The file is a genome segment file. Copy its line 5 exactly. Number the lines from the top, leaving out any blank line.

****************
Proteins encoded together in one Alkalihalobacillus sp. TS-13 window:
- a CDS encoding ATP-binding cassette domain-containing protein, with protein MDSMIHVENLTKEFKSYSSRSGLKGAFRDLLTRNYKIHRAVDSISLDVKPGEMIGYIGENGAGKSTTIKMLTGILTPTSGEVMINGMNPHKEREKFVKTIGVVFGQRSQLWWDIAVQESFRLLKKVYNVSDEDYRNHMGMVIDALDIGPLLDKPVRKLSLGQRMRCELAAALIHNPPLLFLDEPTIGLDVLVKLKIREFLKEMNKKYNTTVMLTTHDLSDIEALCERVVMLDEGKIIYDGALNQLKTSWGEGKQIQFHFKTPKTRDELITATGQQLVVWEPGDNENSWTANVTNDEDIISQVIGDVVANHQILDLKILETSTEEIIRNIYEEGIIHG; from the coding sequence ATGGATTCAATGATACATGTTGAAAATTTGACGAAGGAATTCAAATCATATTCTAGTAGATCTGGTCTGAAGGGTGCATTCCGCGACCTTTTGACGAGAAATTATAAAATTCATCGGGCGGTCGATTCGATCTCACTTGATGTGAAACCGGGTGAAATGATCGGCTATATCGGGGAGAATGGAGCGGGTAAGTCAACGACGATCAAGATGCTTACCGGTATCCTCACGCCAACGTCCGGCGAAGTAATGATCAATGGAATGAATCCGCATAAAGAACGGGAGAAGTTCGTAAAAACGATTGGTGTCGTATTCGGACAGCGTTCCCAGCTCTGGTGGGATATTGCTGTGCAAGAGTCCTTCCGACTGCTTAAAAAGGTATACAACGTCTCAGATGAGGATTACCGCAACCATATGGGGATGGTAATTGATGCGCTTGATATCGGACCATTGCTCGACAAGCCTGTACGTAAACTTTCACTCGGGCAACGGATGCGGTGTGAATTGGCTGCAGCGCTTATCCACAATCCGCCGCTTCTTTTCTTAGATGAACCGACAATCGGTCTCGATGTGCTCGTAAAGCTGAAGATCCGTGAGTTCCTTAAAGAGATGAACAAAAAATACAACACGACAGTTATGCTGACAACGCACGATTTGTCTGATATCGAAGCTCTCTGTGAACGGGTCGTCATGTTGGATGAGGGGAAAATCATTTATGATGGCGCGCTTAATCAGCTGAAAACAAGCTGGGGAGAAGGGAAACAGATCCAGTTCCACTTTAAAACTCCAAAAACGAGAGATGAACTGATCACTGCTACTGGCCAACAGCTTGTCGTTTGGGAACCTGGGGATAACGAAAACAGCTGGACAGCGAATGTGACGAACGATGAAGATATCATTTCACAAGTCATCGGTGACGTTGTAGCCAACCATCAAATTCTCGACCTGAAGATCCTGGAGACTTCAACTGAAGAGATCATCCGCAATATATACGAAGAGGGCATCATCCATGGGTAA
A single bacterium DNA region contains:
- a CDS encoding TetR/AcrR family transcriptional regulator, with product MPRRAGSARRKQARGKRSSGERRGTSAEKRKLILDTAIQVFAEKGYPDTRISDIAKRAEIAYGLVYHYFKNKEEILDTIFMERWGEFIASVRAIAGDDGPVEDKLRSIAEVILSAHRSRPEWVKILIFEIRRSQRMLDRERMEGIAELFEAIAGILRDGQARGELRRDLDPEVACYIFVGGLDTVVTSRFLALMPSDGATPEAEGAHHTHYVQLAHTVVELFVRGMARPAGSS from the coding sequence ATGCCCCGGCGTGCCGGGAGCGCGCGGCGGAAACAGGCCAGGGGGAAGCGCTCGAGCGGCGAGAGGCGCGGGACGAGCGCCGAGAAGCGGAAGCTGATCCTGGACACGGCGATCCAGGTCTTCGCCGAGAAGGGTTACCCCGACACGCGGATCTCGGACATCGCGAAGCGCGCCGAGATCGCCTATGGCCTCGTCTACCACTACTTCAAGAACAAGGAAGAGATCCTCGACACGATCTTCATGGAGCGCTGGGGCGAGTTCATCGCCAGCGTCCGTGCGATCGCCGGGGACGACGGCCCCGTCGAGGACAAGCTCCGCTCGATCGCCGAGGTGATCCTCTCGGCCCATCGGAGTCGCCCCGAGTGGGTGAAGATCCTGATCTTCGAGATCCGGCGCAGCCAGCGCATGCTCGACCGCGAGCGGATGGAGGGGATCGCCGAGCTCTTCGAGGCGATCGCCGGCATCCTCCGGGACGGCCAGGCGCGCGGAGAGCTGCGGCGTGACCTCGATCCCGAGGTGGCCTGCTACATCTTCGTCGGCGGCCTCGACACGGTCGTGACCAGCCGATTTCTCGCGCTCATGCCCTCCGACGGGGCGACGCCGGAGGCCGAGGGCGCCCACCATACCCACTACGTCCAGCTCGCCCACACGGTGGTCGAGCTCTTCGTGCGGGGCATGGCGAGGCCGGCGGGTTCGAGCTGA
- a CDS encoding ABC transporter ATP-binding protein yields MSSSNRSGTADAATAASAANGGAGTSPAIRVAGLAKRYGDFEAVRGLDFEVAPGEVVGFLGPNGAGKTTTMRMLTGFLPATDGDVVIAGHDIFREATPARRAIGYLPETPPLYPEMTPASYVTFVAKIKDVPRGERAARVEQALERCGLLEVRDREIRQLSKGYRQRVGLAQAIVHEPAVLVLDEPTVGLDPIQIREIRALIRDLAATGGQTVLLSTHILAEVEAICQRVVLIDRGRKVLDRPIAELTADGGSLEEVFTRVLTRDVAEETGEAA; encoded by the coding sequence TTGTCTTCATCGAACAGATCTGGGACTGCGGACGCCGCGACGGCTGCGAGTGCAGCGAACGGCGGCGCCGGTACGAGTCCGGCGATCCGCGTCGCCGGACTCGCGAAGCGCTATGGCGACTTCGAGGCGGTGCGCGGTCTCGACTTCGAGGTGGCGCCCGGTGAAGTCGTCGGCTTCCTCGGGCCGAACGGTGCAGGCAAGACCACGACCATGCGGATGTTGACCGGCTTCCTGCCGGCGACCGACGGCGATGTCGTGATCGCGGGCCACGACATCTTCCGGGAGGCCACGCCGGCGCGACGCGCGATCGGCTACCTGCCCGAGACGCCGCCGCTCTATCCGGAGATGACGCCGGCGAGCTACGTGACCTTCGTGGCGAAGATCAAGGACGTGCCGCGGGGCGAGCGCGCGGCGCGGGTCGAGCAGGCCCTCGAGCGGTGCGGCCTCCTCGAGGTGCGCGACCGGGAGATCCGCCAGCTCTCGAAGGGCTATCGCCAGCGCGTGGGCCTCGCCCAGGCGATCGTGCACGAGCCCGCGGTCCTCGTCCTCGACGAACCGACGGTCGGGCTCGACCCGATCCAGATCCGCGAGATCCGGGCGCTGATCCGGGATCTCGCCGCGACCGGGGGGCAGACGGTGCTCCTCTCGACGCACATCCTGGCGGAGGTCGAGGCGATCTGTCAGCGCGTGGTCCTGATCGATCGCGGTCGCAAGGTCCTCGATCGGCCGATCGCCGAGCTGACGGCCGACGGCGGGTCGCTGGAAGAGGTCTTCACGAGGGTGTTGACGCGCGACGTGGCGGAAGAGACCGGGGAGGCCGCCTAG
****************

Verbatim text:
- a CDS encoding ABC transporter ATP-binding protein yields MSSSNRSGTADAATAASAANGGAGTSPAIRVAGLAKRYGDFEAVRGLDFEVAPGEVVGFLGPNGAGKTTTMRMLTGFLPATDGDVVIAGHDIFREATPARRAIGYLPETPPLYPEMTPASYVTFVAKIKDVPRGERAARVEQALERCGLLEVRDREIRQLSKGYRQRVGLAQAIVHEPAVLVLDEPTVGLDPIQIREIRALIRDLAATGGQTVLLSTHILAEVEAICQRVVLIDRGRKVLDRPIAELTADGGSLEEVFTRVLTRDVAEETGEAA; encoded by the coding sequence TTGTCTTCATCGAACAGATCTGGGACTGCGGACGCCGCGACGGCTGCGAGTGCAGCGAACGGCGGCGCCGGTACGAGTCCGGCGATCCGCGTCGCCGGACTCGCGAAGCGCTATGGCGACTTCGAGGCGGTGCGCGGTCTCGACTTCGAGGTGGCGCCCGGTGAAGTCGTCGGCTTCCTCGGGCCGAACGGTGCAGGCAAGACCACGACCATGCGGATGTTGACCGGCTTCCTGCCGGCGACCGACGGCGATGTCGTGATCGCGGGCCACGACATCTTCCGGGAGGCCACGCCGGCGCGACGCGCGATCGGCTACCTGCCCGAGACGCCGCCGCTCTATCCGGAGATGACGCCGGCGAGCTACGTGACCTTCGTGGCGAAGATCAAGGACGTGCCGCGGGGCGAGCGCGCGGCGCGGGTCGAGCAGGCCCTCGAGCGGTGCGGCCTCCTCGAGGTGCGCGACCGGGAGATCCGCCAGCTCTCGAAGGGCTATCGCCAGCGCGTGGGCCTCGCCCAGGCGATCGTGCACGAGCCCGCGGTCCTCGTCCTCGACGAACCGACGGTCGGGCTCGACCCGATCCAGATCCGCGAGATCCGGGCGCTGATCCGGGATCTCGCCGCGACCGGGGGGCAGACGGTGCTCCTCTCGACGCACATCCTGGCGGAGGTCGAGGCGATCTGTCAGCGCGTGGTCCTGATCGATCGCGGTCGCAAGGTCCTCGATCGGCCGATCGCCGAGCTGACGGCCGACGGCGGGTCGCTGGAAGAGGTCTTCACGAGGGTGTTGACGCGCGACGTGGCGGAAGAGACCGGGGAGGCCGCCTAG